“Here’s what I can give you. I can help you prioritize the things that are important in this world: truth, beauty, and goodness. I can help you determine what curriculum and books will cultivate those traits in both you and your children. I can help you focus on the end goal, which is not college or perfect scores on a test, but helping your children be the best adults they can be. I can help you silence the voices of those stepsisters of yours by giving you the confidence that even though your school might not look like anyone else’s, you are walking this path knowing that it is not a sprint, but a marathon. I can transform your homeschool days by giving you peace that you are educating your children at their pace and to their strengths despite what the grade level on the book says.”

“Yes,” cried the homeschool mom in despair, “I want that! What do I need to do?”

“You need to throw out what you believe school to be,” answered Scholé, “and learn what teaching from a place of rest is. Not rest meaning that you are doing nothing, but rest in that you are doing everything that needs to be done for the goal of nurturing souls.”

“I will, Fairy Godmother! I will!” asserted the homeschool mom. “And since you mentioned transformation earlier,” she asked sheepishly, “is there any way you could transform me to look like you?”

“Oh, honey, remember this isn’t a fairy tale!” Scholé responded saucily over her shoulder as she glided away to the next homeschool in desperate need of leisure and rest.

I hope you enjoyed my autobiographical description of how I learned about scholé. If you’d like to read some other great definitions of what this teaching from rest and leisurely homeschooling is all about check out my fellow Everyday Scholé blog buddies:

 Do your homeschool days resemble the before or after transformation above?
Let me know in the comments below.


Homeschool Coupons for Back to School

Every year on the day our local public schools start back, we have our very own Not Back to School Party which usually involves eating out for breakfast, a trip to the big city to visit a museum or the zoo, and I try to come up with a fun way to kick off our school year. Last year I created a Homeschool Supplies Scavenger Hunt which the kids LOVED! In fact, the minute they noticed the school supplies being rolled out in the stores, they started asking if we were doing the scavenger hunt again. We had technically already started back to school for the year at that point, so new school supplies had already been purchased and were in use, but I wanted to do another scavenger hunt with them. But what would be the prize at the end?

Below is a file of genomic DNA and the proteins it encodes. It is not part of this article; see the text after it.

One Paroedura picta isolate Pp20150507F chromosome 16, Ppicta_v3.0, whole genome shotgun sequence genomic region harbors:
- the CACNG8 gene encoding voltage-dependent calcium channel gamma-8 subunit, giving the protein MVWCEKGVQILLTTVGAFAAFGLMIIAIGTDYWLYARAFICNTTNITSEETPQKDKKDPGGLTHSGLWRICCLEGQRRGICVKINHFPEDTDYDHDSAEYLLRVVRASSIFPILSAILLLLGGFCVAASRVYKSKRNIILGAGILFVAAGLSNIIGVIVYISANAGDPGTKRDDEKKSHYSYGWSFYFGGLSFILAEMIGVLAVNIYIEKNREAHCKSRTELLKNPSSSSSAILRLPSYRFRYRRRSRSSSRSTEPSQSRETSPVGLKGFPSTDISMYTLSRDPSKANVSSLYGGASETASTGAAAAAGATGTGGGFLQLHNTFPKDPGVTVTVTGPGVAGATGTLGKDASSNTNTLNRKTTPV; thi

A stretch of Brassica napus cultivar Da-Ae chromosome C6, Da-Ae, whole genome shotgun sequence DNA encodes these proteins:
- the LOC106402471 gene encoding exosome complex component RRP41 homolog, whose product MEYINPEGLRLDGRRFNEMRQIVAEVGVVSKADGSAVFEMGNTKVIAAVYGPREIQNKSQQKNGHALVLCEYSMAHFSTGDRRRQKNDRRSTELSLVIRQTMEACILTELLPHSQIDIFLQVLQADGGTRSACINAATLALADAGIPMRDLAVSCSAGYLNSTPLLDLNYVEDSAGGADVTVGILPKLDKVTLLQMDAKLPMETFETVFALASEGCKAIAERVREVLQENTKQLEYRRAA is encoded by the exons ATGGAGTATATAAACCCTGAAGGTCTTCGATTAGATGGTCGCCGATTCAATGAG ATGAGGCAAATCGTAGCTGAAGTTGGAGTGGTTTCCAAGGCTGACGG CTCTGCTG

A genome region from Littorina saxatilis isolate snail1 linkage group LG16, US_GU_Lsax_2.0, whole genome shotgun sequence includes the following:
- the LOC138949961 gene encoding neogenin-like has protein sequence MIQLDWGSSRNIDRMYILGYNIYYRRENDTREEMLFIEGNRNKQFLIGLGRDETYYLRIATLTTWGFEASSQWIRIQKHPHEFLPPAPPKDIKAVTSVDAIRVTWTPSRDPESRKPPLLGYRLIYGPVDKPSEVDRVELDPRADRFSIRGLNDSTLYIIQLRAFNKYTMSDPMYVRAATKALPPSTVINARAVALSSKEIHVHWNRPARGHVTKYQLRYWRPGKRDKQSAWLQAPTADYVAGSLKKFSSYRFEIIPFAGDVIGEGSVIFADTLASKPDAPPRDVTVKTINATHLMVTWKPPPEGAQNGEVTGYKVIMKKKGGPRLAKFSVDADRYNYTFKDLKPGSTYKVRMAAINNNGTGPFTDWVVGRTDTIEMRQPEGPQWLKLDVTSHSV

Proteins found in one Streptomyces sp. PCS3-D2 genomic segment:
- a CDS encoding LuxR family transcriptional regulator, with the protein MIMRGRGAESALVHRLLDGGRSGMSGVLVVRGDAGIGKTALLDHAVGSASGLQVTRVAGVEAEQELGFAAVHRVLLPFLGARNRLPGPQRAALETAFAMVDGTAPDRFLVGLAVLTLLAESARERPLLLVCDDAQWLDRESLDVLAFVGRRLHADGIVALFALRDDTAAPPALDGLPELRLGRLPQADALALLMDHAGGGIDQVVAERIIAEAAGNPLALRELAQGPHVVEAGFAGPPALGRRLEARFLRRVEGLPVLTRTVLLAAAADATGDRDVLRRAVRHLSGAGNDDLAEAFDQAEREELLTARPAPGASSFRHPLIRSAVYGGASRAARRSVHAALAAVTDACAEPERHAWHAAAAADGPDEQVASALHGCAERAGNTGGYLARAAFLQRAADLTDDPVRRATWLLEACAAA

Since Grace is participating in her first homeschool classes two days a week this year, I will be doing quite a bit of schooling at local libraries with the kids, which obviously means they need some cute backpacks. I’d never bought backpacks for them before, but that seemed like the perfect prize to be waiting at the end of our library scavenger hunt (yes, we’re doing it in the library this year so they can practice some library skills while hunting). Knowing how my kids think, though, the first thing they will do when they find the backpacks is open them expecting something to be inside. I didn’t want to spend more money, so instead I came up with Homeschool Coupons, and they are going to be perfect!

There are 19 coupons in all with two of them being “free” days where your child can choose what to do. The coupons include things like having ice cream for lunch, going bowling instead of having science class, skipping your least favorite subject for the day, etc. I know that the kids are going to have so much fun with these! However to make sure things didn’t get too out of hand, I have a disclaimer on the front of the coupon pack that says only one coupon may be turned in each week, including siblings’ coupons. So my kids are going to have to work together to decide exactly who is getting to use their coupon that week.

I’ve thought of a few ways to use these coupons. I hole-punched ours and put them on a binder ring. I gave each girl their own set of coupons while Levi is getting the four “Your Choice” coupons out of his sisters’ coupon books. You could also take the 19 coupons and divide them among your children so they all have different ones personalized for them. Another way to use these would be for good behavior/attitude rewards. Put all the coupons in a basket and allow your child to draw one out each week if they’ve had good attitude and behavior during school time.

I can’t wait for my kids to get their Homeschool Coupon books in a couple of weeks! And because I love my blog readers, you can download yours right now though; just click on the link below.

What fun things do you do to get your children excited about starting a new homeschool year?